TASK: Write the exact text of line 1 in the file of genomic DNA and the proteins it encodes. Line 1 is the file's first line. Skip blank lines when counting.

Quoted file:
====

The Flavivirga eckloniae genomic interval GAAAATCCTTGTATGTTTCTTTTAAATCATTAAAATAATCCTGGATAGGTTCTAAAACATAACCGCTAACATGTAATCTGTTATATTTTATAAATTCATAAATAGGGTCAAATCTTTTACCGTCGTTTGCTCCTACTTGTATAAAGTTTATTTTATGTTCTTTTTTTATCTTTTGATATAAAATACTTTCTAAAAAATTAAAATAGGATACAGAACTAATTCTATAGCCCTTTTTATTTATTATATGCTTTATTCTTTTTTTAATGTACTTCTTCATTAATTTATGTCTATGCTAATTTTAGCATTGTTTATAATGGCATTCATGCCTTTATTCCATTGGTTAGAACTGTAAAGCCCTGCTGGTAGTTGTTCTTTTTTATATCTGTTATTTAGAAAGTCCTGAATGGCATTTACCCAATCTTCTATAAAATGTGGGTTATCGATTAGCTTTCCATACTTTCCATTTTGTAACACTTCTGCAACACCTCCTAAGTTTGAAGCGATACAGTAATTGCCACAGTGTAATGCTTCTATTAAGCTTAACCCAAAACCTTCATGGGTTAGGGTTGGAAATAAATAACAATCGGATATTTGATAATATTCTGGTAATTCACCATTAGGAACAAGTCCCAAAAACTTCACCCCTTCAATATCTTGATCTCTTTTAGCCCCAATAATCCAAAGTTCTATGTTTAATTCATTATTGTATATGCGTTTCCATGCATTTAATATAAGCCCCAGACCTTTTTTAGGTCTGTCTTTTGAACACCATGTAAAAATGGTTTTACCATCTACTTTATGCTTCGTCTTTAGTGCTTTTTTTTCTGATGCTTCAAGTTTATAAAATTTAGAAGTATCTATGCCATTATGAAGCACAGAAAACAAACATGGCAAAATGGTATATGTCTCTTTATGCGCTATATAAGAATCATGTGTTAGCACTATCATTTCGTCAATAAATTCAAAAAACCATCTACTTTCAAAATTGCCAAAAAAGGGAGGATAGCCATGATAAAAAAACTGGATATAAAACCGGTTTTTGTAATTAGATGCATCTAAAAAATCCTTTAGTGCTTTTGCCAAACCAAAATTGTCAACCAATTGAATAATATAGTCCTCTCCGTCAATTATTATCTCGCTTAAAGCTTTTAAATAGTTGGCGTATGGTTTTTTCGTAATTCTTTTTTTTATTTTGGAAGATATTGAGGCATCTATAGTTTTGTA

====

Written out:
The Flavivirga eckloniae genomic interval GAAAATCCTTGTATGTTTCTTTTAAATCATTAAAATAATCCTGGATAGGTTCTAAAACATAACCGCTAACATGTAATCTGTTATATTTTATAAATTCATAAATAGGGTCAAATCTTTTACCGTCGTTTGCTCCTACTTGTATAAAGTTTATTTTATGTTCTTTTTTTATCTTTTGATATAAAATACTTTCTAAAAAATTAAAATAGGATACAGAACTAATTCTATAGCCCTTTTTATTTATTATATGCTTTATTCTTTTTTTAATGTACTTCTTCATTAATTTATGTCTATGCTAATTTTAGCATTGTTTATAATGGCATTCATGCCTTTATTCCATTGGTTAGAACTGTAAAGCCCTGCTGGTAGTTGTTCTTTTTTATATCTGTTATTTAGAAAGTCCTGAATGGCATTTACCCAATCTTCTATAAAATGTGGGTTATCGATTAGCTTTCCATACTTTCCATTTTGTAACACTTCTGCAACACCTCCTAAGTTTGAAGCGATACAGTAATTGCCACAGTGTAATGCTTCTATTAAGCTTAACCCAAAACCTTCATGGGTTAGGGTTGGAAATAAATAACAATCGGATATTTGATAATATTCTGGTAATTCACCATTAGGAACAAGTCCCAAAAACTTCACCCCTTCAATATCTTGATCTCTTTTAGCCCCAATAATCCAAAGTTCTATGTTTAATTCATTATTGTATATGCGTTTCCATGCATTTAATATAAGCCCCAGACCTTTTTTAGGTCTGTCTTTTGAACACCATGTAAAAATGGTTTTACCATCTACTTTATGCTTCGTCTTTAGTGCTTTTTTTTCTGATGCTTCAAGTTTATAAAATTTAGAAGTATCTATGCCATTATGAAGCACAGAAAACAAACATGGCAAAATGGTATATGTCTCTTTATGCGCTATATAAGAATCATGTGTTAGCACTATCATTTCGTCAATAAATTCAAAAAACCATCTACTTTCAAAATTGCCAAAAAAGGGAGGATAGCCATGATAAAAAAACTGGATATAAAACCGGTTTTTGTAATTAGATGCATCTAAAAAATCCTTTAGTGCTTTTGCCAAACCAAAATTGTCAACCAATTGAATAATATAGTCCTCTCCGTCAATTATTATCTCGCTTAAAGCTTTTAAATAGTTGGCGTATGGTTTTTTCGTAATTCTTTTTTTTATTTTGGAAGATATTGAGGCATCTATAGTTTTGTA